Author: Jack Kelly
I’d like to offer you some counterintuitive advice: don’t spend too much time worrying or stressing out over your résumé. Yes, I know everyone else tells you to spend an inordinate amount of time writing, rewriting, correcting, asking people to proofread it and offer their comments and advice to absolutely seek out a professional résumé writer. They’re all wrong and misleading you. I’ll make this part of your job search really easy.
First, allow me to offer a little background. There has been a continuous trend leading up to a confluence of factors, which results in your résumé either being reviewed by artificial intelligence technology or junior-level human resources screeners who will skim-read it.
With the rapid ascension of LinkedIn, aggregation job boards (such as Indeed.com, Glassdoor and ZipRecruiter) and the proliferation of job boards, job listings are ubiquitous. In addition to the job sites, companies are bombarded by résumés from external recruiters, internal employee referrals and responses from their own job boards. Add the fact that everybody literally carries their smartphone with them at all times, it becomes incredibly easy to find a job posting and email your résumé in response. Companies are now completely overwhelmed by a high volume of résumés.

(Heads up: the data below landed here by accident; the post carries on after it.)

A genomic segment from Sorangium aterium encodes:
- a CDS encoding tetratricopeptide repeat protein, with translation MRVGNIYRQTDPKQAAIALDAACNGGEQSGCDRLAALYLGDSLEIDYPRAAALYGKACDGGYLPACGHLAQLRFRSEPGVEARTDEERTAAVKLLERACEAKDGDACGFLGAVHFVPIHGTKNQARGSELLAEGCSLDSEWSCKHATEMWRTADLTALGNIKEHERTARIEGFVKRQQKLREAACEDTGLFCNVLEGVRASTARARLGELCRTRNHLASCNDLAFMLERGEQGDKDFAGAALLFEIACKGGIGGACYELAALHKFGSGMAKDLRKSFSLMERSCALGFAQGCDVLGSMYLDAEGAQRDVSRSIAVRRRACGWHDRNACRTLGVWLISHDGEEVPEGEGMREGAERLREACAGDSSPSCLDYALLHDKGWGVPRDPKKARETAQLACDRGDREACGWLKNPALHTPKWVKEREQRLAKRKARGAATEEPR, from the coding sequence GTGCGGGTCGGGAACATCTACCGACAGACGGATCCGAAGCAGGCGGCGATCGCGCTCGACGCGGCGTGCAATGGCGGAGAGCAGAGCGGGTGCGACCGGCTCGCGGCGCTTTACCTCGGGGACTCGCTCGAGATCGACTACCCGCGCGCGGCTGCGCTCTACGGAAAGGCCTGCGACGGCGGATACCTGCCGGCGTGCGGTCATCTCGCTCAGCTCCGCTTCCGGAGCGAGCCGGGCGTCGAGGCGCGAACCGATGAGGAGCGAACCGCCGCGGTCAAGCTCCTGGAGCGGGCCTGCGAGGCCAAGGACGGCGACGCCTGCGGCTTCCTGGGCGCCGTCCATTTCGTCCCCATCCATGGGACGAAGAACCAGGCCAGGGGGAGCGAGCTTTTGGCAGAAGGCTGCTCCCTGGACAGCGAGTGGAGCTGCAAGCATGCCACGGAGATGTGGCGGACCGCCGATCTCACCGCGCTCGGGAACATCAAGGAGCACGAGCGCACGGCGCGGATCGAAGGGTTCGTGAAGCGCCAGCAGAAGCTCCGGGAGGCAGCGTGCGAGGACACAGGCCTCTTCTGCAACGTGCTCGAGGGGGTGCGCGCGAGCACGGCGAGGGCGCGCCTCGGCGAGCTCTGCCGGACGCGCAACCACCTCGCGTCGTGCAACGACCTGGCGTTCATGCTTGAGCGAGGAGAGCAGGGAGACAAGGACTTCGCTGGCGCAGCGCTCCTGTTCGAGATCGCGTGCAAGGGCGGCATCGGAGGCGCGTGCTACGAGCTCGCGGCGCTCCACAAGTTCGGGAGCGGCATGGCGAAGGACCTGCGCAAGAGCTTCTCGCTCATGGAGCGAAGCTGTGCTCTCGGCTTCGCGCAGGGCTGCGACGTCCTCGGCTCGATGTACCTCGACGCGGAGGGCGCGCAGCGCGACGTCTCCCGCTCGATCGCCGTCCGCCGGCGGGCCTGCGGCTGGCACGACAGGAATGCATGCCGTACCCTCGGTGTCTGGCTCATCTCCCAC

The recruiting departments at many large corporations have undergone seismic shifts. The senior-level, experienced human resources professional has been displaced by either a junior person juggling dozens of simultaneous searches, third-party recruiters that don’t directly work for the company—but are contracted out to help for temporary time periods—and cold, impersonal résumé software database portals.
A hiring manager is too busy doing their own job, supervising their team and doing the work of the person who left the company that created the job opening, to carefully and thoroughly read and analyze your résumé.
We are in a plug-and-play job market where companies desire candidates possessing the exact skill sets and experience that precisely match the job requirements. Firms demand someone who is already doing the exact same job at a competing firm and they must be able to hit the ground running. It’s even more challenging if the company has 12 requirements for the job; they want you to possess 9, 10, 11, 12, 13 or 14 of those skills. If the background is not a near-perfect match, the résumé screener casts it aside and the robotic algorithms spit out a rejection letter.
You have a toxic combination of a tidal wave of résumés flowing into a company with an overworked human resources staff, hiring managers that are spread too thin and exceedingly high expectations about the candidate’s background.